The Asian powderkeg

posted in: History, Politics | 0

Right now, Asia is a powderkeg with several simultaneously lit fuses.

There are at least four conflicts in Asia from which neither side can afford to back down, as the stakes are too great, there is no prospect of a do-over, and backing down would mean losing the whole fight.

They are:

  • USA vs. China over trade.
  • China vs. Hong Kong over Hong Kong’s status.
  • India vs. Pakistan over Kashmir.
  • Iran in the Persian Gulf.

Let’s go one by one, in no special order:


Days ago, India moved to abolish the special status of “its half” of Kashmir, and absorb it as a regular part of the country. This has been accompanied by a buildup of troops (including on the Pakistani side), and the territory moving into a near-total lockdown.

In addition to cementing the Indian claim on the territory (which Pakistan disputes, both countries claiming Kashmir in its entirety), the move is assured to end the Muslim majority, enabling Indians to buy property and move in. This is, no doubt, the plan.

Pakistan cannot afford to let it slide, and India cannot backtrack.

It is important to know that Kashmir is also the source of virtually all water in India, so control of the region is strategically critical.

To add fuel to the fire, both Modi and Khan face domestic audiences – hardliners in the regime and ultra-nationalist, religious chauvinist voters – that spur them into confrontation, and would punish them for being seen as “soft” on the enemy. Therefore, they may be forced to escalate against their own better judgment – especially Mr. Khan, while Mr. Modi is currently escalating entirely of his own volition.  

Both countries are nuclear-armed. In terms of conventional armies, however, Pakistan is entirely outmatched. In the event of a war, Pakistan might be tempted to launch nukes.

Oh, and Pakistan has a special defense relationship with China, which is India’s main regional rival. You can see how things could get out of hand.


Probably the biggest story in the world right now, the United States and China are engaged in a (so far mostly economic) superpower struggle.

Trump announced further Tariffs on Chinese imports, China devalued its currency and sent global markets into a pit, Trump called China a currency manipulator.

The stakes are high. If the US allow China to continue on its trajectory, the loss of economic pre-eminence and geopolitical hegemony is a matter of time, if it hasn’t happened already. China is never again going to be weaker than it is now, so the optimal time to act is now.

(Actually, the optimal time to act was in the 1990s, but the western world was drunk on “End of history” self-congratulatory mythology, and assumed China, as well as Russia, would liberalise and join the international order. China and Russia perceived that as a trap, and refused to do).

The US believes it cannot back down, or China will rule the world.

China, in its turn, believes it cannot back down, because it would mean accepting a subordinate role in world affairs, and being forever overshadowed by the United States. In their current national narrative of “China’s return to its rightful place at the center of the world”, it is simply not an option.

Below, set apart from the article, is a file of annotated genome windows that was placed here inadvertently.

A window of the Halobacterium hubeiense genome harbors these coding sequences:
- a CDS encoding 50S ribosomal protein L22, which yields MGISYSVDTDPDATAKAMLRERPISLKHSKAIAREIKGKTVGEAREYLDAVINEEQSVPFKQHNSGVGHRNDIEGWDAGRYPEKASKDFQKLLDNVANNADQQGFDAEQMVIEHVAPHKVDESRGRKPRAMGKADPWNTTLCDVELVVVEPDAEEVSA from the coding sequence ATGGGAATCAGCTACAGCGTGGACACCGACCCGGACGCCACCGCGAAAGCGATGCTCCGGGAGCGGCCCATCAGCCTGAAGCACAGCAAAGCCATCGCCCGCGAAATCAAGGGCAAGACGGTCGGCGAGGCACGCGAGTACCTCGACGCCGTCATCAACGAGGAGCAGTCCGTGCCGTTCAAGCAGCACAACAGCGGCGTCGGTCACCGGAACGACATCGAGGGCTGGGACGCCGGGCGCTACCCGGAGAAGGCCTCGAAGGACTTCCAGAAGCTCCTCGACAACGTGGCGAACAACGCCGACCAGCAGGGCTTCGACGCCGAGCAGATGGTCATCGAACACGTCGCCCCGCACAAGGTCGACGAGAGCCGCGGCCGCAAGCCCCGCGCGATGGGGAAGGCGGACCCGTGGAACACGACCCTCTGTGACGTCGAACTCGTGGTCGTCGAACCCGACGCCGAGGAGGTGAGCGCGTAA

The struggle has absolute odds for both sides.

This is the decisive showdown that will tilt both countries’ relative and absolute trajectories for the rest of the century.

China has risen peacefully, but they never said they would continue being peaceful having risen.

Internally, Xi Jinping is probably under enormous pressure – the power of the CCP (Communist Party of China) is based on delivering prosperity – in case of a major economic hit, the regime could well become extremely insecure. Revolution and civil war are not impossible. On a related note:


If the protesters in Hong Kong go home, that’s it for Hong Kong’s special status and treaty protections – it will be absorbed fully into China (in breach of Chinese promises), no doubt with some disappearing of dissidents and local politicians.

The Communist Party can’t stand down either, because it can’t afford any successful challenge to its authority.

Hong Kong, meanwhile, isn’t only about Hong Kong – it is also about Taiwan. By its current treacherous treatment of Hong Kong, China is revealing that promises of “One country, two systems”, with which it tries to lure Taiwan into reunification, are empty and will be reneged on, as they are currently being reneged on in Hong Kong.

(Fun fact – the Taiwanese government in turn considers itself the legitimate government of all of China.).

The Chinese know what they fear – all of China’s history has been a cycle of imperial consolidation and fragmentation into warring states, and of rebellion upon brutal rebellion. China is ever ready to tear itself apart at first sign of weakness of the central authorities, and/or at first hint of an economic crisis. It now faces a direct possibility of both simultaneously.

All of these situations, with the possible exception of Iran trying to control Hormuz, are exceptionally dangerous because all players have un-back-downable-from stakes.

Beyond the great difficulty of de-escalation, all of these situations have the potential to ignite wider conflicts. Those could get nasty – Asia isn’t exactly known for restraint and humanitarian concerns in war, and there is something about China especially – its conflicts having been the bloodiest in history.

An Asian land war involving China, or a Chinese civil war, threatens bodycounts that would make WW1 and WW2 pale into rounding errors. Hundreds of millions of casualties are not impossible – by some estimates, the Chinese cracked a nine-figure bodycount during the Taiping rebellion in the 19th century, without modern weapons. It’s better not to imagine what they might do with them.

Let us therefore hope for four miracles.

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